* New $100 mln research center anchors downtown renewal
* Brazil pushes for high-tech jobs to boost productivity
BRASILIA, Nov 7 (Reuters) - Microsoft Corp will invest 200 million reais ($100 million) in a new research center in Rio de Janeiro, executives said on Wednesday, helping Brazil’s push to generate high-tech jobs in an economy long built on commodities and basic industry.
The investment over the next three to four years will focus on the development of new search technology, according to Microsoft’s most senior executive in Latin America, Hernan Rincon, and other management at a news conference in the capital Brasilia.
The research center - one of four such offices in the world and the first in Latin America - anchors efforts to renovate Rio’s downtown port district ahead of the 2016 Olympic Games, which the city will host.
Long home to headquarters of oil and mining companies, Rio has gained attention recently for its nascent Internet startup scene, offering entrepreneurs access to sun, sand and seed capital without the traffic jams, pollution and other hassles of sprawling Sao Paulo, Brazil’s economic capital.
Microsoft’s investment also reinforces Rio’s growing attractiveness for major multinational companies. Starting in the 1980s, many spurned the city as crime soared, urban infrastructure decayed and government became chaotic.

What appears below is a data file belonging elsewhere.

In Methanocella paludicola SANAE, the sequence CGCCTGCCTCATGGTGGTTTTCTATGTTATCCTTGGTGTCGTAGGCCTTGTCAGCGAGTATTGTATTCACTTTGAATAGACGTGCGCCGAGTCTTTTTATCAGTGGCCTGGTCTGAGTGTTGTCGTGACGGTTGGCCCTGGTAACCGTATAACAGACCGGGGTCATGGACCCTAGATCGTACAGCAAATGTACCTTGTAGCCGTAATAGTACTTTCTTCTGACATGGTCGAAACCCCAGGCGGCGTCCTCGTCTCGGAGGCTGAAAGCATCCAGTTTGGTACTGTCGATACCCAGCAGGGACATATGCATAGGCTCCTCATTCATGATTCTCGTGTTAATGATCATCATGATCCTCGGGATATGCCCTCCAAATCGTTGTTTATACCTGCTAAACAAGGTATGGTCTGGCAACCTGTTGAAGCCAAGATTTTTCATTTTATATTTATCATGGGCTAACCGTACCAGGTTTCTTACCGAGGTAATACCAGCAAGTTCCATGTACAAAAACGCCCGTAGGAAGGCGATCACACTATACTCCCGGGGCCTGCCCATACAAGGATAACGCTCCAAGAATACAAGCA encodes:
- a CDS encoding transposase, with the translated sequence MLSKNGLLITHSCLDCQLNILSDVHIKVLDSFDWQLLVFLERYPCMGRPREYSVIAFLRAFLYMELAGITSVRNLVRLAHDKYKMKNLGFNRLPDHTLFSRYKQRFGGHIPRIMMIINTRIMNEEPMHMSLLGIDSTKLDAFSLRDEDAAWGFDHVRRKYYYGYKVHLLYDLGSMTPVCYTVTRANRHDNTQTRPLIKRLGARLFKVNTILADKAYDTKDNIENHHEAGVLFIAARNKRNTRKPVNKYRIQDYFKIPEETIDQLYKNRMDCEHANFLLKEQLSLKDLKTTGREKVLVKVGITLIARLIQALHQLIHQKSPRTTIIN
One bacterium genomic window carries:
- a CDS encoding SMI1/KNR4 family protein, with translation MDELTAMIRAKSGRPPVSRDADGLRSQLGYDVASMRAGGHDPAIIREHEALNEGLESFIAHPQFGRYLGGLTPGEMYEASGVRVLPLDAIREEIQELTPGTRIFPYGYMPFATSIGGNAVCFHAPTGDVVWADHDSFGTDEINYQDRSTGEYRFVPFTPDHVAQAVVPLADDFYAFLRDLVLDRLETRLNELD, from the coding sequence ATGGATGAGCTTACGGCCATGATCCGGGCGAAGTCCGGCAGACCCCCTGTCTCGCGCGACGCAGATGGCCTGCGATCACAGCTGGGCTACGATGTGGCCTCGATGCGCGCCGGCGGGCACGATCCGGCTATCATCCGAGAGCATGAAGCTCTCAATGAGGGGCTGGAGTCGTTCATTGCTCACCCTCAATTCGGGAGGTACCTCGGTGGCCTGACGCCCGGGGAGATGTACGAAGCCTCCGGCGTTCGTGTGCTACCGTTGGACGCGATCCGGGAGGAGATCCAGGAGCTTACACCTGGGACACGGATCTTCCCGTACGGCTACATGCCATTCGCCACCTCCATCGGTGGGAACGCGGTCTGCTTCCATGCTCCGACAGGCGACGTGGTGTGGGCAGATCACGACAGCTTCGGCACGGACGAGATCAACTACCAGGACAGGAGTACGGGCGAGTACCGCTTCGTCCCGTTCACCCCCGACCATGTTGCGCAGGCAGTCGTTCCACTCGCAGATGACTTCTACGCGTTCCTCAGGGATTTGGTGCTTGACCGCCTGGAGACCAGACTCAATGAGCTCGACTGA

Cisco Systems Inc announced plans for a research center in Rio this year, joining similar facilities owned by General Electric, Halliburton, Baker Hughes and Schlumberger.
Officials said they gave Microsoft no tax breaks to secure the investment, but President Dilma Rousseff has made a priority of generating more jobs in Brazil’s tech sector as a way to boost innovation and productivity.
After lengthy negotiations of tax breaks and other benefits, Taiwan’s Foxconn announced last month that it would invest 1 billion reais to build a new electronics manufacturing complex in Sao Paulo. Foxconn Technology Group is the trading name of Hon Hai Precision Industry Co, the main assembler of Apple Inc devices.
Brazil has also mandated wireless telephone carriers build new networks with at least 60 percent Brazilian hardware, spurring equipment manufacturers to set up local factories.